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Sorcier des Glaces – Monuments Anciens EP (2012) - 60%

Asag_Asakku, May 29th, 2012

There is no doubt that 2012 is a particularly good year for the most Norwegian Quebec black metal band. Indeed, no fewer than four titles are launched within a few months by the duo Sorcier des Glaces: a split-CD with Monarque, a re-recording of their debut album Snowland (1998), a new album, Ritual of the End (2012) and an EP, called Monuments Ancients (2012). It is this latest record I'm reviewing today.

Like many fans, I discovered the Sorcerer with his third album, The Puressence of Primitive Forests (2011), which illustrates the style practiced by the group, a Scandinavian-inspired black metal, very close in form to the Norwegian second wave. Monuments Ancients is no exception to this trend, quite the contrary. Impossible not to draw parallels with the early Darkthrone albums as the similarities are obvious. First example, the song, Hunger of the Freezing Fog, whose title is a pastiche of three classic black metal tunes: Transylvanian Hunger (Darkthrone), Funeral Fog and Freezing Moon (Mayhem). From the musical point of view also, the similarities are striking. The compositions are organized around rhythmic loops favouring cold environments and gloomy atmospheres, which abound in the first four Fenriz and Nocturno Culto albums.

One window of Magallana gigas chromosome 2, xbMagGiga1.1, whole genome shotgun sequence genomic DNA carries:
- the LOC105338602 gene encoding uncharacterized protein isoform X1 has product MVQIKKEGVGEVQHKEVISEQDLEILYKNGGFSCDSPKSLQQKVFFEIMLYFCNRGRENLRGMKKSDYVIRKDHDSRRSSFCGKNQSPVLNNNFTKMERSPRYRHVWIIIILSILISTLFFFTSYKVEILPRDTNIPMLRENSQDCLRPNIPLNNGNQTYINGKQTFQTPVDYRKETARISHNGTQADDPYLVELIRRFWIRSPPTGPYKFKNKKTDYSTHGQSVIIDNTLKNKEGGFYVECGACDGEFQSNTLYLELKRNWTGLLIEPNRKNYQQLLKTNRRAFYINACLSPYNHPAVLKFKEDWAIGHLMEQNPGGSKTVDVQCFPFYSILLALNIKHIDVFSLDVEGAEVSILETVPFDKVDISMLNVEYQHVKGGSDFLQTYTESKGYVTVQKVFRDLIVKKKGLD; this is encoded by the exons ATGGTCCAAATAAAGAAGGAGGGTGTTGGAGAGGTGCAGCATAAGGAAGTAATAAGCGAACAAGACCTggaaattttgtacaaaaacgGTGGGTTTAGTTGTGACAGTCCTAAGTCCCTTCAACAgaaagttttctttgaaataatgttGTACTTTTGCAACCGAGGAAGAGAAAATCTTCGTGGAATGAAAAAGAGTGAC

This new EP has seven tracks, two from a 2001 demo. Also note an ambient song (Le royaume des morts) and a conclusion (Slumbering Through the Dark). Interest in this release tape format is thus based on three original songs, which fit into the continuity of the work of the Sorcerer. Production is just enough raspy and highlights the voice of Sébastien Robitaille, the true black soul of the band. The guitar, fast and full, deploys the atmosphere, but the battery is slightly muffled and sounds in the background. One detail, however, bothers me more: the transition from English to French in the same song (a constant on this EP) that interferes with the homogeneous character of the titles and causes a kind of discomfort for the listeners who master the two languages.

In a musical world saturated by more or less successful tributes to the founders of black metal, Sorcier des Glaces is distinguished by the quality of its interpretation and stylistic intransigence, but Monuments Ancients is particularly aimed at fans of the band who collect limited editions, with songs that have not been able to make their way into full-lengths. Other fans may wait for the release of next album. 6/10

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